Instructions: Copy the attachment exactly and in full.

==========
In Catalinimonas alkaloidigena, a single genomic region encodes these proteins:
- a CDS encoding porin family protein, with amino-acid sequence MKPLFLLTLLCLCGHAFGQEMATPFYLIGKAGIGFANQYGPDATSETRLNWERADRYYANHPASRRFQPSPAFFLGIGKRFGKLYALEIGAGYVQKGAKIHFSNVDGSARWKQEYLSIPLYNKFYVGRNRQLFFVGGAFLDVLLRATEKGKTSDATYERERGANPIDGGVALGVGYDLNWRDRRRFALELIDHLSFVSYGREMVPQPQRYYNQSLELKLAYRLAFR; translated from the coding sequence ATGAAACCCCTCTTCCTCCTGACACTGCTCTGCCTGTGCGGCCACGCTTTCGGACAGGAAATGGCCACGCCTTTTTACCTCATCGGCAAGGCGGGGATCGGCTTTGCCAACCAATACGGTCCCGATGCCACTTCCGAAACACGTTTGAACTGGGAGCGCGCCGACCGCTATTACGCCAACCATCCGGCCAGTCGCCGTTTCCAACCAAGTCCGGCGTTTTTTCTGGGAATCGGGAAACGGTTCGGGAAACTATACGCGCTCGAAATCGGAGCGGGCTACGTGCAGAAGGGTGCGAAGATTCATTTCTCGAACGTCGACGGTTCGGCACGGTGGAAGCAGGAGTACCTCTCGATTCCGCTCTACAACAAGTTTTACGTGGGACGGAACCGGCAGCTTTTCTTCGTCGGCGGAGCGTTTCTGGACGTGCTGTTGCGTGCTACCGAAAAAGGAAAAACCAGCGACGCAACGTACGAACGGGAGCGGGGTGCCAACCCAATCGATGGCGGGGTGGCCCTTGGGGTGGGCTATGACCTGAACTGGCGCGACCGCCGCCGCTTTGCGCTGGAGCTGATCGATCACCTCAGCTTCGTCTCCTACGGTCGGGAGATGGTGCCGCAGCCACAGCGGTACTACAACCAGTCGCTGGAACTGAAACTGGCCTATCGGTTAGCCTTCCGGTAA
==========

In Catalinimonas alkaloidigena, a single genomic region encodes these proteins:
- a CDS encoding porin family protein, with amino-acid sequence MKPLFLLTLLCLCGHAFGQEMATPFYLIGKAGIGFANQYGPDATSETRLNWERADRYYANHPASRRFQPSPAFFLGIGKRFGKLYALEIGAGYVQKGAKIHFSNVDGSARWKQEYLSIPLYNKFYVGRNRQLFFVGGAFLDVLLRATEKGKTSDATYERERGANPIDGGVALGVGYDLNWRDRRRFALELIDHLSFVSYGREMVPQPQRYYNQSLELKLAYRLAFR; translated from the coding sequence ATGAAACCCCTCTTCCTCCTGACACTGCTCTGCCTGTGCGGCCACGCTTTCGGACAGGAAATGGCCACGCCTTTTTACCTCATCGGCAAGGCGGGGATCGGCTTTGCCAACCAATACGGTCCCGATGCCACTTCCGAAACACGTTTGAACTGGGAGCGCGCCGACCGCTATTACGCCAACCATCCGGCCAGTCGCCGTTTCCAACCAAGTCCGGCGTTTTTTCTGGGAATCGGGAAACGGTTCGGGAAACTATACGCGCTCGAAATCGGAGCGGGCTACGTGCAGAAGGGTGCGAAGATTCATTTCTCGAACGTCGACGGTTCGGCACGGTGGAAGCAGGAGTACCTCTCGATTCCGCTCTACAACAAGTTTTACGTGGGACGGAACCGGCAGCTTTTCTTCGTCGGCGGAGCGTTTCTGGACGTGCTGTTGCGTGCTACCGAAAAAGGAAAAACCAGCGACGCAACGTACGAACGGGAGCGGGGTGCCAACCCAATCGATGGCGGGGTGGCCCTTGGGGTGGGCTATGACCTGAACTGGCGCGACCGCCGCCGCTTTGCGCTGGAGCTGATCGATCACCTCAGCTTCGTCTCCTACGGTCGGGAGATGGTGCCGCAGCCACAGCGGTACTACAACCAGTCGCTGGAACTGAAACTGGCCTATCGGTTAGCCTTCCGGTAA